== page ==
7 stages of AP process

The AP Process: A Step-by-Step Guide to Accounts Payable

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You know what’s not awesome? An outdated, time-consuming AP process.

You know what is awesome?

An efficient Accounts Payable (AP) process that saves your staff time and your business money.

Having a good AP process make sure your bills are paid on time, it strengthens your connections with vendors, and keeps you in line with regulations. It also forms the foundation for financial stability and growth. Effective AP operations smooth out the flow of funds, decrease the chances of fraud, and set your business up for smarter financial resource management.

Here’s how you can optimize your AP process to maximize these benefits and propel your business forward.

AP process stages timeline: Purchase Order > Item Receipt > Invoice Receipt > Invoice Processes > Invoice Approved > Submit Payment > Transaction Recorded

The 7 Stages of Your AP Process

Before we jump into process enhancements, a clear understanding of the AP process or cycle is essential. It’s typically divided into seven stages:

Stage 1: Purchase orders

First, the buyer (let’s say that’s you!), submits a purchase order (PO). Typically purchase orders include:

  • the items ordered
  • pricing
  • volume
  • terms
  • delivery and billing addresses

Stage 2: Item Receipt

Next, if what you ordered was a physical item or goods, a person in your warehouse confirms the items received match the purchase order and inventory item receipt. Client Onboarder, Vanessa Evanson recommends new clients use three-way matching in their AP process.

To prevent fraud, I recommend using three-way matching in the AP process.

Vanessa Evanson, Client Onboarder

Three-Way Matching

Three-way matching involves cross-referencing the invoice with its PO, and delivery receipt (or inventory item receipt) and the invoice to make sure the quoted amount and the number of items delivered match:

  1. PO: Check the PO for number of items, volume and pricing
  2. Delivery receipt: The inventory/warehouse department matches the number of items delivered with the PO
  3. Invoice: Check to make sure your supplier’s invoice matches the quantity on the PO and the delivery receipt. If only part of the order was received, is the supplier charging the correct amount?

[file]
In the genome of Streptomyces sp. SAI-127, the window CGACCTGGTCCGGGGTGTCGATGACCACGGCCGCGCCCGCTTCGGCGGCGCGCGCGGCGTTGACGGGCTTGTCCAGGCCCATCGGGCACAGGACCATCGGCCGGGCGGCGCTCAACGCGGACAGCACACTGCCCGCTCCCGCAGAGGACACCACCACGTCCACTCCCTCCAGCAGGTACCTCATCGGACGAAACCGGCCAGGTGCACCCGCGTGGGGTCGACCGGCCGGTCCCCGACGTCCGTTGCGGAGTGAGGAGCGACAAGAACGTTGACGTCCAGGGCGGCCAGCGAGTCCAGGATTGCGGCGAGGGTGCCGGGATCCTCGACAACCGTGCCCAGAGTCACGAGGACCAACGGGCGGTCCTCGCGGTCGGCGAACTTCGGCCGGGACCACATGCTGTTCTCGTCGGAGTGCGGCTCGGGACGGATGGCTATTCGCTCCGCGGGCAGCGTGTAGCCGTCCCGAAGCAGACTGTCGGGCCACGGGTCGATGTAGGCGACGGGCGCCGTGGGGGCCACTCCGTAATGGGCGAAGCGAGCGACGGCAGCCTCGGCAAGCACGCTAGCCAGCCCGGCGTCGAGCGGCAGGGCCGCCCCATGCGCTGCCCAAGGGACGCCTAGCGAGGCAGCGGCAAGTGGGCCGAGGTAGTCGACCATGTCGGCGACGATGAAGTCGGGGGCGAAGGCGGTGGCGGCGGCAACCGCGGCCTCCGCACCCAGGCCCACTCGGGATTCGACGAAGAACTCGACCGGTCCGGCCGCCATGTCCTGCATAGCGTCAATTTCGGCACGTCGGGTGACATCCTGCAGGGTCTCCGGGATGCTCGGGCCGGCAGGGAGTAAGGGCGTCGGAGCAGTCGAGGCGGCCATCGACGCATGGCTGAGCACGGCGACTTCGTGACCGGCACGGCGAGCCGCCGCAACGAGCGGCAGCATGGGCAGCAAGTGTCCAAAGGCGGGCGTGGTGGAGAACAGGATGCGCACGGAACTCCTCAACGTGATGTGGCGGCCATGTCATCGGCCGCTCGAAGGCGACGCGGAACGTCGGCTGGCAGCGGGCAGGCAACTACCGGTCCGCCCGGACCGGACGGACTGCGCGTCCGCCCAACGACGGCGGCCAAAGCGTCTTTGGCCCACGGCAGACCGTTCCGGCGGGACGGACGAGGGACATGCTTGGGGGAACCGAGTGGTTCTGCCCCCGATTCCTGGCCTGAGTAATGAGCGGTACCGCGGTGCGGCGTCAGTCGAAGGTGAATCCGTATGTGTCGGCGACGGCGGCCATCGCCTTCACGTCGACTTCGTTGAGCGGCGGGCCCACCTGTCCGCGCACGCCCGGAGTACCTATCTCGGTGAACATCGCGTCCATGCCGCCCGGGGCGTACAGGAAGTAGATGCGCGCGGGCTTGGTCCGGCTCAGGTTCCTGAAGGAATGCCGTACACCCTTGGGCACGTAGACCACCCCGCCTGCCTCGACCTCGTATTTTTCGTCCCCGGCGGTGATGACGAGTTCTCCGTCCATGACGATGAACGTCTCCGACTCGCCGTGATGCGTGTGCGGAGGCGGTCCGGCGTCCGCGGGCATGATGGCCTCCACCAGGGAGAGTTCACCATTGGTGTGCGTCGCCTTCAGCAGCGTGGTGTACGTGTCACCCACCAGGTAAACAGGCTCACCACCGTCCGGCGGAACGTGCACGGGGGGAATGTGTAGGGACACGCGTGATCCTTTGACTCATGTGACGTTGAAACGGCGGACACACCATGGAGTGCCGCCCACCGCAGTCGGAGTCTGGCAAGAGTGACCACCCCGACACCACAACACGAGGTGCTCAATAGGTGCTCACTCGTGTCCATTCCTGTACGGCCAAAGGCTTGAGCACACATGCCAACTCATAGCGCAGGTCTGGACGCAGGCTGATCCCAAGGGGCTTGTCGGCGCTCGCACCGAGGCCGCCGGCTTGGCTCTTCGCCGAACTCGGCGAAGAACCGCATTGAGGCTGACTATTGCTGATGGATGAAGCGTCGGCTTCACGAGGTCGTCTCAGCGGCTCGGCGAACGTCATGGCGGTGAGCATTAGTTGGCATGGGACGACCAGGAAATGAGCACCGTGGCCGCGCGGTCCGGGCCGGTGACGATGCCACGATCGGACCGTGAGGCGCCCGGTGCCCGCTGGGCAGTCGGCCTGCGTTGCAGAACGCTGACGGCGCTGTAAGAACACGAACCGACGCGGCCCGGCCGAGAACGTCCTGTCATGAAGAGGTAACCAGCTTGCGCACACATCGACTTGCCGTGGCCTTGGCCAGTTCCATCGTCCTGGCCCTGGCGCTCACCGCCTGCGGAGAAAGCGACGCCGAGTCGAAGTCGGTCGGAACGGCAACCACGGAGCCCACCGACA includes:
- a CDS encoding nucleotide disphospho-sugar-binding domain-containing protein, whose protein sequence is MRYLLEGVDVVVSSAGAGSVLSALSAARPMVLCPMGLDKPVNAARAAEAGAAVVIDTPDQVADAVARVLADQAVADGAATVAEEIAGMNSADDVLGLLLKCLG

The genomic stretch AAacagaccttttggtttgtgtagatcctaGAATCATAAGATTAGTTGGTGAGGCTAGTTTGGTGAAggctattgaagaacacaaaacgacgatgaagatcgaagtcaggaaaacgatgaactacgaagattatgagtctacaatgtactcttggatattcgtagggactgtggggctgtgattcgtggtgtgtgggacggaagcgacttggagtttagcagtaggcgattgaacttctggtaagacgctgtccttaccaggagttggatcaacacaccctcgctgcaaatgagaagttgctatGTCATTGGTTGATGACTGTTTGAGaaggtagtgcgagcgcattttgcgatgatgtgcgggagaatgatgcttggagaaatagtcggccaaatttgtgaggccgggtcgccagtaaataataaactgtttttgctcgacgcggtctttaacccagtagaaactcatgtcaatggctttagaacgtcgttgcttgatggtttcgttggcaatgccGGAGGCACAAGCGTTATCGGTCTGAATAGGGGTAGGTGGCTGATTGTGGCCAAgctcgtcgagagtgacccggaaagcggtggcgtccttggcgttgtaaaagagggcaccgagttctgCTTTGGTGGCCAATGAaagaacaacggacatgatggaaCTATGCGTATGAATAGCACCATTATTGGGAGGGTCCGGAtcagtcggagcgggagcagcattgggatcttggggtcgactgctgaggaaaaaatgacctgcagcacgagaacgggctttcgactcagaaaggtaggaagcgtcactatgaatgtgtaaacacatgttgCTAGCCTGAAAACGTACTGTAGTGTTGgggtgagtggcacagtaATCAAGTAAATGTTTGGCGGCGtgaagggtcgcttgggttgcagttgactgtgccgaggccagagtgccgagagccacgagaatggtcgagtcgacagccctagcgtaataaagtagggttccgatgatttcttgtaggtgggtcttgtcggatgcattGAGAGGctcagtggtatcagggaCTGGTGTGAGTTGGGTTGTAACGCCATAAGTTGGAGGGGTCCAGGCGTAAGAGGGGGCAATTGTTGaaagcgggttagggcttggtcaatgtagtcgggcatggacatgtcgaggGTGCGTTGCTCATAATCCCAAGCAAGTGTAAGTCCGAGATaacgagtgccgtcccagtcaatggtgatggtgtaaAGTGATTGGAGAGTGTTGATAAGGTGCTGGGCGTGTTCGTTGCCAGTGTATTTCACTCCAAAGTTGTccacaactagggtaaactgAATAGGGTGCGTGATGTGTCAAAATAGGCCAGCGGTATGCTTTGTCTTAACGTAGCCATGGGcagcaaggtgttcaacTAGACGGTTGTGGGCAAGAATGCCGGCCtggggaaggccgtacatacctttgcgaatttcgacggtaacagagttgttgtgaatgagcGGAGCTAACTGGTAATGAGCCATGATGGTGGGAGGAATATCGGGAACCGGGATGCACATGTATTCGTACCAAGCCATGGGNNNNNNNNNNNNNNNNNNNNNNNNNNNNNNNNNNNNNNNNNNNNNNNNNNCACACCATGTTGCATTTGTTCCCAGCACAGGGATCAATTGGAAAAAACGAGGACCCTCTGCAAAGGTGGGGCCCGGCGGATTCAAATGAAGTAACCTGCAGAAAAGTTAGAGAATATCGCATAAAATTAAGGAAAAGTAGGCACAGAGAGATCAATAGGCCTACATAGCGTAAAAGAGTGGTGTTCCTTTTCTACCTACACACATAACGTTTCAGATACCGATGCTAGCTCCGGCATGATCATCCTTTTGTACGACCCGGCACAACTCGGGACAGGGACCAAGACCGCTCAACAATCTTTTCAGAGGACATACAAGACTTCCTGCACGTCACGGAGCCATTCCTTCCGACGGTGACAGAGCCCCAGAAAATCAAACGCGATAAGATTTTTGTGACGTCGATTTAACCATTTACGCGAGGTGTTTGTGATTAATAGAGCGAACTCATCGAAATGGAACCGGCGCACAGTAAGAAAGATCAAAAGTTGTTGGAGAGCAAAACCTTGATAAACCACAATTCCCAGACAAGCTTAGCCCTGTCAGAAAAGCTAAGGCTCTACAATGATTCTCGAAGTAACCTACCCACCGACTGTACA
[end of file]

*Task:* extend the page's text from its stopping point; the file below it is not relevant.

Evanson elaborates, “the person reviewing the delivery receipt is normally someone outside of your finance department. Alternatively, if you rely heavily on services, the person on your team using the service can confirm the invoice matches the services rendered. Having all three steps prevents fraudulent billing.”

With 12% of fraud cases happening in the accounting department according to the Association of Certified Fraud Examiners, upping your internal controls in your accounts payable department is an important preventative measure.

via ACFE

Stage 3: Invoice Receipt

Your vendor will then render services or provide the products and issue you an invoice. The invoice should be reviewed to make sure the goods received or services rendered match the invoice items listed. This is especially important if you receive invoices for multiple purchase orders.

Stage 4: Invoice processing

Invoices are reviewed, coded and entered into your accounting system during this stage. Chart of Accounts codes are commonly used to link expenses to general ledger accounts, like an expense account. This makes it easier for the accounting team to update your general ledger, the final step in the AP process. It’s also advisable to include the invoice number for tracking purposes. This step of the AP process can be owned by your outsourced bookkeeping team.

Upon receipt of the invoice, the amount transitions to accounts payable and reflects on the balance sheet. Invoices should be matched with accounting transactions that have increased the accounts payable balance.

DateDebitCreditAccountInvoice #CoA Code
3/14/24$5,295Accounts PayableInv-2316560

Your outsourced bookkeeping service will flag any discrepancies at this stage. If there are none, then the invoice will be marked ready for approval.

Stage 5: Invoice approval

Next, the invoice will need to be approved to be paid. Delays in this stage can cause late payment penalties and sour relationships with your vendors, so AP process automation can be a time and money-saver.

Automation Tools

Leverage automation tools within your accounting software to route invoices to the right approvers and even set up automated approval for low-value invoices, expediting the process.

Approval Hierarchies

Create clear approval hierarchies with predesignated approvers for different invoice amounts. This ensures that there’s no bottleneck in the approval process and reduces the likelihood of unauthorized spending.